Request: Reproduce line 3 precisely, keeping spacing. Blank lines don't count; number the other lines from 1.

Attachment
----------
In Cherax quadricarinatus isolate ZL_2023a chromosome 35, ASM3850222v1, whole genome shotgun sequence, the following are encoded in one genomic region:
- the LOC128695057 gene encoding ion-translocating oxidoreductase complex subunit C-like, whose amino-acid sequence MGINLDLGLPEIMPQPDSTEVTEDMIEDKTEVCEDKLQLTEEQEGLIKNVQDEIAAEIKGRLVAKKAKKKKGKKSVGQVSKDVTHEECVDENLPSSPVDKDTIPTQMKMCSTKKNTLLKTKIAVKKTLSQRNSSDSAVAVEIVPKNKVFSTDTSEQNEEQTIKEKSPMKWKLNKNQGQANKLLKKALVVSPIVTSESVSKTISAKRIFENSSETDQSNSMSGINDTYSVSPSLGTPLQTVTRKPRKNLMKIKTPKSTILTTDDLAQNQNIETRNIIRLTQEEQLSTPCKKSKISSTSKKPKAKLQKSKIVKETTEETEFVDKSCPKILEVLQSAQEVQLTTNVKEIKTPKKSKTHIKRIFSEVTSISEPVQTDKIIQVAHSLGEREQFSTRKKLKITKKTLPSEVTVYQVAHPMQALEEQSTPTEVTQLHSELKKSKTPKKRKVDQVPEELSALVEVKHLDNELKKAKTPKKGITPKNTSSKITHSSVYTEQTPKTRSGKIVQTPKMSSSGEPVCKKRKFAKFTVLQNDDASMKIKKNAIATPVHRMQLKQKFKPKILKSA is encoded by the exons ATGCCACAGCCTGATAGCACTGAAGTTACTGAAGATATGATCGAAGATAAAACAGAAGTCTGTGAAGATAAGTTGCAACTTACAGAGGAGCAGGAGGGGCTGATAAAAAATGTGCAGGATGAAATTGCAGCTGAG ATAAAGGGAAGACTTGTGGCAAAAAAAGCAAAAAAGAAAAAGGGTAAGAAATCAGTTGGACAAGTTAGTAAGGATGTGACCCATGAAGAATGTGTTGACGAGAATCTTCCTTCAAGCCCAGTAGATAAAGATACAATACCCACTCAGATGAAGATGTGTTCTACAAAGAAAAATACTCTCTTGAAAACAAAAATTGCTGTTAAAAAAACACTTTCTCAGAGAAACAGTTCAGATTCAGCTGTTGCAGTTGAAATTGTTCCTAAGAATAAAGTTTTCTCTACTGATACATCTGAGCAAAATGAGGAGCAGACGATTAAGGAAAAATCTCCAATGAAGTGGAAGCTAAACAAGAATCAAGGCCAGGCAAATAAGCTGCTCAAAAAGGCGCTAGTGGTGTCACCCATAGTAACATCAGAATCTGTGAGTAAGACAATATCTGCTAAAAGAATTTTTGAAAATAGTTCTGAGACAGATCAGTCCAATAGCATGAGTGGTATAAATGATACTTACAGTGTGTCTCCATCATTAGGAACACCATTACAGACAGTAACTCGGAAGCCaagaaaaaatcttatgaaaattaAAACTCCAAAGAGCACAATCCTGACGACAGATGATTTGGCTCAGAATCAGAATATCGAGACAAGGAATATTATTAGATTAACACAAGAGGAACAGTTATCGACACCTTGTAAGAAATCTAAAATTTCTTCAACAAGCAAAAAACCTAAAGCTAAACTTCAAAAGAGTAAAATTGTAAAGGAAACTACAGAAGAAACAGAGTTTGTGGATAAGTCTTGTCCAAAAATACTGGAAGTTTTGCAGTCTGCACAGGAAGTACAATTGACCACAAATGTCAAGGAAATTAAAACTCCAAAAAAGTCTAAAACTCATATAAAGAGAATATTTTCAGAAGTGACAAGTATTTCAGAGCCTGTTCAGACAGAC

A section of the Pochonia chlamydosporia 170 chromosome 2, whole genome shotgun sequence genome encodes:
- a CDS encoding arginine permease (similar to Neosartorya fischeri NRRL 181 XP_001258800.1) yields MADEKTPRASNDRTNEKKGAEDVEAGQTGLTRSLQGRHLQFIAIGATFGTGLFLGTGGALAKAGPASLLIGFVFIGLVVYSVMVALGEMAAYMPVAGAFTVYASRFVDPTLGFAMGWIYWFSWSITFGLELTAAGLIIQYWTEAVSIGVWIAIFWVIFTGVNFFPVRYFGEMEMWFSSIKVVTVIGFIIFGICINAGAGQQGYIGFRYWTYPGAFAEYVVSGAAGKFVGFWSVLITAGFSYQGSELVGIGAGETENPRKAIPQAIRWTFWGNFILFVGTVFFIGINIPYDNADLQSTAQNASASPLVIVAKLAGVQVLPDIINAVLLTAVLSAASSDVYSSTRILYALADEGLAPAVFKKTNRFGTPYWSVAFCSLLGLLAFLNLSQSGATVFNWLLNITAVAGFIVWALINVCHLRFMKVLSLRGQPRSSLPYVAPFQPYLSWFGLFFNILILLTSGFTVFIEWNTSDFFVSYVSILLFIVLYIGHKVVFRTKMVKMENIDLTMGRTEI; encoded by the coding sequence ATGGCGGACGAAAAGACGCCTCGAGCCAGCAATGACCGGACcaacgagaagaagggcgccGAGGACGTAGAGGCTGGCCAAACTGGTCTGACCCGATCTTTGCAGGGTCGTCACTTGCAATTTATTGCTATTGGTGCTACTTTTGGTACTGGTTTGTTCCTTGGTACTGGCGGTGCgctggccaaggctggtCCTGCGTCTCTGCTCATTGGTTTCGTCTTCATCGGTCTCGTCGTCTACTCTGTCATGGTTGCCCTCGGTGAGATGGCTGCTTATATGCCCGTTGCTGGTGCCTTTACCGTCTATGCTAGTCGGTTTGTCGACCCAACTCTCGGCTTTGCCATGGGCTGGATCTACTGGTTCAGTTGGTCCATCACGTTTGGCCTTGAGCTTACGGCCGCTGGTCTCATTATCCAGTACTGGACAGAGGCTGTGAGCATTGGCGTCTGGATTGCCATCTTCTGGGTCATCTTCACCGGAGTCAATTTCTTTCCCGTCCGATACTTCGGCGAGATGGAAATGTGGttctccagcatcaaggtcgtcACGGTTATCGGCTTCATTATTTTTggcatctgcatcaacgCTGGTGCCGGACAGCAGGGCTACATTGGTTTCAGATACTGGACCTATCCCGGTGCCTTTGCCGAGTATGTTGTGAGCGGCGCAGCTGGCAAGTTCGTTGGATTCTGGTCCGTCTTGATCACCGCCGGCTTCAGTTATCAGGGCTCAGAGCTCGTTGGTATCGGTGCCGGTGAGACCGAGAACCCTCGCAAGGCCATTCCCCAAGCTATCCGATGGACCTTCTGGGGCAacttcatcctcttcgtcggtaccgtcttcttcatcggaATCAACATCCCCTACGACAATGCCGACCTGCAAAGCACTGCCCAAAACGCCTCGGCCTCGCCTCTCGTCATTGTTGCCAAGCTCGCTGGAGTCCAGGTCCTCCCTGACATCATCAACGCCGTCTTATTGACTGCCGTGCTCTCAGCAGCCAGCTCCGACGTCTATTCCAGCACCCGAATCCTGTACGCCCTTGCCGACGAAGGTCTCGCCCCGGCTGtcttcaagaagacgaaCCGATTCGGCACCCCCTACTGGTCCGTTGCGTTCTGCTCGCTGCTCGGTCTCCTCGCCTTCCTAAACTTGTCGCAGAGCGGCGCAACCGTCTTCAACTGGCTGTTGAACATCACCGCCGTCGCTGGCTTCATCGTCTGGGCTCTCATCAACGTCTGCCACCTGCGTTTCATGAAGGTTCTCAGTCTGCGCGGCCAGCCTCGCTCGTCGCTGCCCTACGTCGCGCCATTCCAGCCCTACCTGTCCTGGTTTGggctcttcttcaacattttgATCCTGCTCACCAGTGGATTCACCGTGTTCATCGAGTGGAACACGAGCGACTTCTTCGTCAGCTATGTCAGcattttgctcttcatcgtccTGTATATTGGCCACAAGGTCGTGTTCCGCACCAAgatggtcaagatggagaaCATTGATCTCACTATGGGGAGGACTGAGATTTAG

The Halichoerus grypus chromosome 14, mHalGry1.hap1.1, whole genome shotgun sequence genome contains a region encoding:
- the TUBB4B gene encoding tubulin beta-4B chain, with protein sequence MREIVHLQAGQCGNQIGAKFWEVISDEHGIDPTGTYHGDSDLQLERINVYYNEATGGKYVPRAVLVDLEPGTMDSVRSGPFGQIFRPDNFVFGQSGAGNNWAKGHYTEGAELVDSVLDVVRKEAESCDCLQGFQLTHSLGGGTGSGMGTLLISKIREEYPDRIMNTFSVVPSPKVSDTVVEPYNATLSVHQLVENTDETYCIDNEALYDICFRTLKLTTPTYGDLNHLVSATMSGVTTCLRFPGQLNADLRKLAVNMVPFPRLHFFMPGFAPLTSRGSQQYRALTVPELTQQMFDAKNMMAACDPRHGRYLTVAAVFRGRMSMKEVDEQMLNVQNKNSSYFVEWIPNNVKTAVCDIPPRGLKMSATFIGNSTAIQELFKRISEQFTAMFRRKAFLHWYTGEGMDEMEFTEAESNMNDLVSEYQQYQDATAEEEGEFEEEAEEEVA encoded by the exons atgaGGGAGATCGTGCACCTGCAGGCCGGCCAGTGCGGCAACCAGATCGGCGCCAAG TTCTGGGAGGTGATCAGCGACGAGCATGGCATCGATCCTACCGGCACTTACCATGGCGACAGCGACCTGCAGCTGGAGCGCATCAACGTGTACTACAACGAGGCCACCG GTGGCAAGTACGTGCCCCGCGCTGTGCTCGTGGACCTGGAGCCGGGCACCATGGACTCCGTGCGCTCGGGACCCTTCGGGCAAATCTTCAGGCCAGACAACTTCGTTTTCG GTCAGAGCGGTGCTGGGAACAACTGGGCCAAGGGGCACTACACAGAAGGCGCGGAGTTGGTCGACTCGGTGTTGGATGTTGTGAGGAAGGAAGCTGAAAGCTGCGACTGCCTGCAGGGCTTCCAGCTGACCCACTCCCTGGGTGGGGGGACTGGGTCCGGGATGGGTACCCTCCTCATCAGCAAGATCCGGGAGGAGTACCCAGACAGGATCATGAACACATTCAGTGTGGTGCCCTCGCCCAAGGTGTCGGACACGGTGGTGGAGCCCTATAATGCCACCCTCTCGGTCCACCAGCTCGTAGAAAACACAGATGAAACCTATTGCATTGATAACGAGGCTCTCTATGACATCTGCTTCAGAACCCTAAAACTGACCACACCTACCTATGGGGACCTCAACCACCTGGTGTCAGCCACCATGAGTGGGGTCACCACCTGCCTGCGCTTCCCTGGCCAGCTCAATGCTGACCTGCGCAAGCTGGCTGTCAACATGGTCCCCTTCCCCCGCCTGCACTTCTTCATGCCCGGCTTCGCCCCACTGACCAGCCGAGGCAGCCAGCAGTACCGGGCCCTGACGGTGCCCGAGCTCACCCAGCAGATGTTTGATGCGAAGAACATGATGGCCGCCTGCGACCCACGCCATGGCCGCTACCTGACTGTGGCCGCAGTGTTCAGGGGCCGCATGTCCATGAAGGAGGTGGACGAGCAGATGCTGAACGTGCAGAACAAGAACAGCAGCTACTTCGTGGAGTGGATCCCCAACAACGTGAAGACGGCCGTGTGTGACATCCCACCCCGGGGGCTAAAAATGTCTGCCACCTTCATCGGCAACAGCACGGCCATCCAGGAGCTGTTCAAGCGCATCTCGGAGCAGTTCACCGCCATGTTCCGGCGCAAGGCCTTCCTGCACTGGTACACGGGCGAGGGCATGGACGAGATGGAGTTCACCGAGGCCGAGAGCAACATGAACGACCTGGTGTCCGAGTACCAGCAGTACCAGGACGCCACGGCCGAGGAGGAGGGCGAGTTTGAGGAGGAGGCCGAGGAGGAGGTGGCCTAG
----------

A section of the Pochonia chlamydosporia 170 chromosome 2, whole genome shotgun sequence genome encodes: